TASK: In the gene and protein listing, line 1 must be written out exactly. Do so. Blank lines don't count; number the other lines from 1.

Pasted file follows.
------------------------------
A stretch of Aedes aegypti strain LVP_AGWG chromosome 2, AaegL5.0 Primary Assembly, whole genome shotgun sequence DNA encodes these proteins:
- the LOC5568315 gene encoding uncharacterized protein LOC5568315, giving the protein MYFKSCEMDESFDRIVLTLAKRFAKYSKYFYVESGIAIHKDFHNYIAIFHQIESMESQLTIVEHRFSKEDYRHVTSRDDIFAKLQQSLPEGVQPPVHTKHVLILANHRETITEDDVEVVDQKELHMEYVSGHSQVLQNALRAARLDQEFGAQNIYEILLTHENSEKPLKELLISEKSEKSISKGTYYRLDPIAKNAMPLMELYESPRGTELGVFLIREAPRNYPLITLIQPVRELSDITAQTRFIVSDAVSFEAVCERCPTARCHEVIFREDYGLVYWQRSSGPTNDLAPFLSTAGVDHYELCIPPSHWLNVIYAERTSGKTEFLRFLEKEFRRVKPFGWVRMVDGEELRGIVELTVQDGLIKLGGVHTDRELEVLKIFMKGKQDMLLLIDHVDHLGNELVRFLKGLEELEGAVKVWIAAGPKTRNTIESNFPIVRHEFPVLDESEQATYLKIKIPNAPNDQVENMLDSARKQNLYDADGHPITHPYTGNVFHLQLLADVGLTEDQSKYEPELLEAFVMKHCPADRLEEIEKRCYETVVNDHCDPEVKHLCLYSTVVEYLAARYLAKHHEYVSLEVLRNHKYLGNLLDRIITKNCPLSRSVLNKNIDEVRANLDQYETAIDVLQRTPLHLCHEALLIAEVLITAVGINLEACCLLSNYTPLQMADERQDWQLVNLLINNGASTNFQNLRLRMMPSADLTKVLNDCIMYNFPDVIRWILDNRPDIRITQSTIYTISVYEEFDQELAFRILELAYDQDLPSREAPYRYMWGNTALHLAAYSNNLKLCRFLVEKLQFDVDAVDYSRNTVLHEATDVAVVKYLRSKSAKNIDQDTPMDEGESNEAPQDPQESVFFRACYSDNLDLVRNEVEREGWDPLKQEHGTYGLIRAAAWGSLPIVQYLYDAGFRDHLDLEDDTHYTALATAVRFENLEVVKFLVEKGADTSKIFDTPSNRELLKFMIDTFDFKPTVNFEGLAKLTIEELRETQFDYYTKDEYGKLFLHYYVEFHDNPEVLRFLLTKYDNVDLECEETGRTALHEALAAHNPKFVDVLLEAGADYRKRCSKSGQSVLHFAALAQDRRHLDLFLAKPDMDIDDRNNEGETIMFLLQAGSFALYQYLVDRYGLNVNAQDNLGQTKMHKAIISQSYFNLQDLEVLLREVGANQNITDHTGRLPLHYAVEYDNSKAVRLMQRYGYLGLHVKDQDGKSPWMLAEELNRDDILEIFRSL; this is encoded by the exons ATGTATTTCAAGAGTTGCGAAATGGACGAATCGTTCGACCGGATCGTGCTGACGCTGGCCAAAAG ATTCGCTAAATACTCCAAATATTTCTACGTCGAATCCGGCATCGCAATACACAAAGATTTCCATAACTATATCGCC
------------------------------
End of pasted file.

A stretch of Aedes aegypti strain LVP_AGWG chromosome 2, AaegL5.0 Primary Assembly, whole genome shotgun sequence DNA encodes these proteins: